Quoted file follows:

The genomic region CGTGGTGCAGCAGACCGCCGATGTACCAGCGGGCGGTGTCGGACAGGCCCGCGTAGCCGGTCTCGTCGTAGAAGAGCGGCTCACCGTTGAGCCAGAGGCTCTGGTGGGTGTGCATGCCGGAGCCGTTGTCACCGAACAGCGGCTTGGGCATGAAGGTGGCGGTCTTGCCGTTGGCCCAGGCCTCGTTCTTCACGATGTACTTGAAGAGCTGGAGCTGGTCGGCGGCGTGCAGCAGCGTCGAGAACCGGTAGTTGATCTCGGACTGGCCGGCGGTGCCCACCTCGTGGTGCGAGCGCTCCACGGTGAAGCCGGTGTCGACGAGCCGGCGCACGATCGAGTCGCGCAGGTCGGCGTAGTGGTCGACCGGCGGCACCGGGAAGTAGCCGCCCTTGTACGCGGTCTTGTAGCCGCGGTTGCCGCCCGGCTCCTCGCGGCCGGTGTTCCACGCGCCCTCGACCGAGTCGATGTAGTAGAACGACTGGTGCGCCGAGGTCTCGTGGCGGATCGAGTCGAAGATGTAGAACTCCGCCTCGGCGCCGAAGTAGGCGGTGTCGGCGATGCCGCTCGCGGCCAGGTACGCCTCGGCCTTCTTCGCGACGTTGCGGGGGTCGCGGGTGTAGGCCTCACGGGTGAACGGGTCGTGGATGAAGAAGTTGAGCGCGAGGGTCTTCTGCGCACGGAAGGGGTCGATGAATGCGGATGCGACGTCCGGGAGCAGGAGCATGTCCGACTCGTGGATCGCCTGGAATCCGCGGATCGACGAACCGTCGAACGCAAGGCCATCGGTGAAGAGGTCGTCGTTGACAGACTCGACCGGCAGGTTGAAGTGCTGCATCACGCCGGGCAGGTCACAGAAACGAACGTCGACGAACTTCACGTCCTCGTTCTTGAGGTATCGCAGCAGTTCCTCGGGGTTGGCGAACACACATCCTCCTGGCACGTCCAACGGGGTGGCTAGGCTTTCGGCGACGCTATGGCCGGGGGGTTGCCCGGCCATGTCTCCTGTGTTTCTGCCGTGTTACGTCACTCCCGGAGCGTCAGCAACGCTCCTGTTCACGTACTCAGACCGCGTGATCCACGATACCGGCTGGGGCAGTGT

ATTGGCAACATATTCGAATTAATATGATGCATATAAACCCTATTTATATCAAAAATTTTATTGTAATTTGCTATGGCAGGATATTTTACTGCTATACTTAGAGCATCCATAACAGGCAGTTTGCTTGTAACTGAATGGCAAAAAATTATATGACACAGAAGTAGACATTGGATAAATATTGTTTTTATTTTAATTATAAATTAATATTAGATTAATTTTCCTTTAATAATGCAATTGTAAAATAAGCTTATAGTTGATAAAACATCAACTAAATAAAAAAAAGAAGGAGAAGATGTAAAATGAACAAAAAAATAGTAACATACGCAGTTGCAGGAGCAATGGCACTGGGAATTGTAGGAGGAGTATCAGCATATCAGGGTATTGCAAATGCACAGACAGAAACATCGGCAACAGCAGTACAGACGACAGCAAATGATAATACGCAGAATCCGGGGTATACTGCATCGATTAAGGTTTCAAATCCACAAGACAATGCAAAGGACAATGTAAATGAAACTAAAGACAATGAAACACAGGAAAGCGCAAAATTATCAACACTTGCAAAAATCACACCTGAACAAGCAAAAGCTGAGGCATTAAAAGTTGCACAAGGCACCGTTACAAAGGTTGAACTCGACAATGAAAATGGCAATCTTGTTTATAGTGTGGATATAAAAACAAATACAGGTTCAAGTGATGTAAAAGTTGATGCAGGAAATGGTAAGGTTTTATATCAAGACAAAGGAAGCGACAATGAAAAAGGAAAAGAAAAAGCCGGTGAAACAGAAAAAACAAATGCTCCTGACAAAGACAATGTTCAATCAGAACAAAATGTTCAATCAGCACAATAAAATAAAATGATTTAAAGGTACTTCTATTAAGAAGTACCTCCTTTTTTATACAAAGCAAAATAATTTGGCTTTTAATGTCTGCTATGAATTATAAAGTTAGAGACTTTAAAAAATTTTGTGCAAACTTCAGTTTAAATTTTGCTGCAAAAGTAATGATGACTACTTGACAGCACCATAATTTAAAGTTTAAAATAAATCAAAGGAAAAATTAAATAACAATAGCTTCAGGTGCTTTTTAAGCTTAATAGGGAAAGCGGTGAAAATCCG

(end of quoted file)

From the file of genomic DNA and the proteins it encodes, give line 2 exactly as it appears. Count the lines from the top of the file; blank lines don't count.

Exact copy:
ATTGGCAACATATTCGAATTAATATGATGCATATAAACCCTATTTATATCAAAAATTTTATTGTAATTTGCTATGGCAGGATATTTTACTGCTATACTTAGAGCATCCATAACAGGCAGTTTGCTTGTAACTGAATGGCAAAAAATTATATGACACAGAAGTAGACATTGGATAAATATTGTTTTTATTTTAATTATAAATTAATATTAGATTAATTTTCCTTTAATAATGCAATTGTAAAATAAGCTTATAGTTGATAAAACATCAACTAAATAAAAAAAAGAAGGAGAAGATGTAAAATGAACAAAAAAATAGTAACATACGCAGTTGCAGGAGCAATGGCACTGGGAATTGTAGGAGGAGTATCAGCATATCAGGGTATTGCAAATGCACAGACAGAAACATCGGCAACAGCAGTACAGACGACAGCAAATGATAATACGCAGAATCCGGGGTATACTGCATCGATTAAGGTTTCAAATCCACAAGACAATGCAAAGGACAATGTAAATGAAACTAAAGACAATGAAACACAGGAAAGCGCAAAATTATCAACACTTGCAAAAATCACACCTGAACAAGCAAAAGCTGAGGCATTAAAAGTTGCACAAGGCACCGTTACAAAGGTTGAACTCGACAATGAAAATGGCAATCTTGTTTATAGTGTGGATATAAAAACAAATACAGGTTCAAGTGATGTAAAAGTTGATGCAGGAAATGGTAAGGTTTTATATCAAGACAAAGGAAGCGACAATGAAAAAGGAAAAGAAAAAGCCGGTGAAACAGAAAAAACAAATGCTCCTGACAAAGACAATGTTCAATCAGAACAAAATGTTCAATCAGCACAATAAAATAAAATGATTTAAAGGTACTTCTATTAAGAAGTACCTCCTTTTTTATACAAAGCAAAATAATTTGGCTTTTAATGTCTGCTATGAATTATAAAGTTAGAGACTTTAAAAAATTTTGTGCAAACTTCAGTTTAAATTTTGCTGCAAAAGTAATGATGACTACTTGACAGCACCATAATTTAAAGTTTAAAATAAATCAAAGGAAAAATTAAATAACAATAGCTTCAGGTGCTTTTTAAGCTTAATAGGGAAAGCGGTGAAAATCCG